He asked me why I was in Carcoar. I said I had no idea but I just felt like I had to visit here since driving past last year. I also told him about Brett Whiteley and feeling the need to experience what he experienced. He said there was a long history of artists coming to the area. Also, before I left him, he told me I had a ‘spark’. Actually, it was more like ‘You. You have a spark in you, you do.’ I have no idea what that means, and it was probably just an old man being nice to a strange girl ambling about his town, but it made me feel very good.

He told me I should keep following the road and head back down to the river – the original hospital was down there and the walk around the back of the town was nice and relatively flat. So, I did. I found the hospital –

I head from the hospital down to the river again. I see in front of me a bridge across the river in the shade of the main bridge from the highway. It looks very inviting. While I’m heading down to it I step to the side of the road to let a ute pass that had crossed the bridge and was heading up the hill. The ute pulls up beside me and the old man inside sitting next to his wife (presumably) says to me, completely out of the blue –

‘There’s a good fish down there in that water.’
A pause from me, who is just smiling like an idiot, and then ‘Oh?’
‘We saw him just now, crossing the river, he’s a good fish.’
‘Wow! I’m heading there now – I’ll have a look.’

And with that, and I kid you not, he tipped his hat at me and drove away.

So I head down to the bridge and start looking over the edge for this good fish. The water looked so clean and so cool, so I rolled up my jeans and sat on the edge of the bridge with my feet in the water.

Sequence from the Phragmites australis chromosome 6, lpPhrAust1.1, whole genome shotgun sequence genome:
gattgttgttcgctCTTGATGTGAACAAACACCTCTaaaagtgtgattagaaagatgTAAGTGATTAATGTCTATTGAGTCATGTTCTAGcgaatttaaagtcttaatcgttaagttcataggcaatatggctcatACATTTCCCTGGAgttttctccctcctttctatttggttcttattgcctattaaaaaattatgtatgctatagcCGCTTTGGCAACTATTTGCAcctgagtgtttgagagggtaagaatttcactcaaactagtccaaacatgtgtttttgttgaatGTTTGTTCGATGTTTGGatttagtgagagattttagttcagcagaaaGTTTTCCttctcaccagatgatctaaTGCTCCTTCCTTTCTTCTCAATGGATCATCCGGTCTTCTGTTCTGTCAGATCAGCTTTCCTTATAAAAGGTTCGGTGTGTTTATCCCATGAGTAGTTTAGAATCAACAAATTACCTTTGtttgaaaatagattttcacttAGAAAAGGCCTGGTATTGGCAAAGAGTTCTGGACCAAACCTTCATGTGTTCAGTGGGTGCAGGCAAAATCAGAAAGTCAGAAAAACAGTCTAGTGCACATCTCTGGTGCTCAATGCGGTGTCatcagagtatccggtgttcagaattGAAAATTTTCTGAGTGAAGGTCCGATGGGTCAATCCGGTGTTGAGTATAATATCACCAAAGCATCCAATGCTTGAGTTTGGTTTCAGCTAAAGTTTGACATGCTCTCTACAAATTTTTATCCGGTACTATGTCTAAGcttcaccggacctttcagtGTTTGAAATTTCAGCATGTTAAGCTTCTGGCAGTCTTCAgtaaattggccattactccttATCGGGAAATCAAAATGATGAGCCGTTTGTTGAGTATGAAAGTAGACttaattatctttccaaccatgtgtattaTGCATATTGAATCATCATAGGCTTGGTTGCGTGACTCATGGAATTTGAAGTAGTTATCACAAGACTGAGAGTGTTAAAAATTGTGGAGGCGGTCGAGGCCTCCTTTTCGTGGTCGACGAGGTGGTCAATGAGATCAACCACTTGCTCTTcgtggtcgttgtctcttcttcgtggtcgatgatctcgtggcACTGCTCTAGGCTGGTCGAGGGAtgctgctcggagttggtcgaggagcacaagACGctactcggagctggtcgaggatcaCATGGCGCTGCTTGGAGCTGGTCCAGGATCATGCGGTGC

After about 5 minutes me sitting there enjoying the cool water and the quiet and feeling like I was right out of Huckleberry Finn, the ute comes back down the hill again. Just before the bridge it pulls up, and the old man and his wife get out. They start grabbing things from the back of the ute and I figure they want to fish, so I say to them –

‘You need me to move? My feet might be scaring the fish away.’

‘No, we’re not fishing. We’ve come to get feed for the sheep.’ Turns out they, like every other farmer in the area, have no feed for their stock. They’d come down to the river to pull up some scrub to feed them. Thereafter came a fairly hilarious 15 minutes or so of me having a shouting conversation with these people about the drought and Carcoar in general while they’re traipsing up and down the river bank collecting scrub for their sheep.

From the river I head back into town and over another bridge covering rushing water. The river, even though it’s narrow, runs pretty quickly. I head back up the hill to the main street and decide to have a look around.

On the main street I see a total of two people and 3 dogs. The two men are talking outside the pub, and two of these dogs clearly belong to him. The other dog is waiting outside the pub also, presumably for his owner who was inside at the time. This is another great thing about the town – I hardly saw ANYONE. Also, every person I did see wanted conversation and to show me the town. It was awesome.

After taking some photos of the main street I got back in the car and headed to the top of the steepest hill – I could see some very interesting church spires up there. I find two beautiful churches – one made of sandstone and one, very gothic looking church made out of darker stone. While I’m outside the sandstone church following a blue tongue lizard I’d scared off the fence when I pulled up, another car pulled up behind me. A guy with very large camera got out and right away introduced himself. I asked if he was local but he said no – he actually lived in the Blue Mountains and was on his way to Cowra to photograph a wedding, but he knew a lot about the town and came here fairly often. He was there to take photos of the sandstone church that day, but he told me to go down to the darker church, which turned out to be the St. Paul the Apostle Anglican Church, because it was definitely worth a look inside.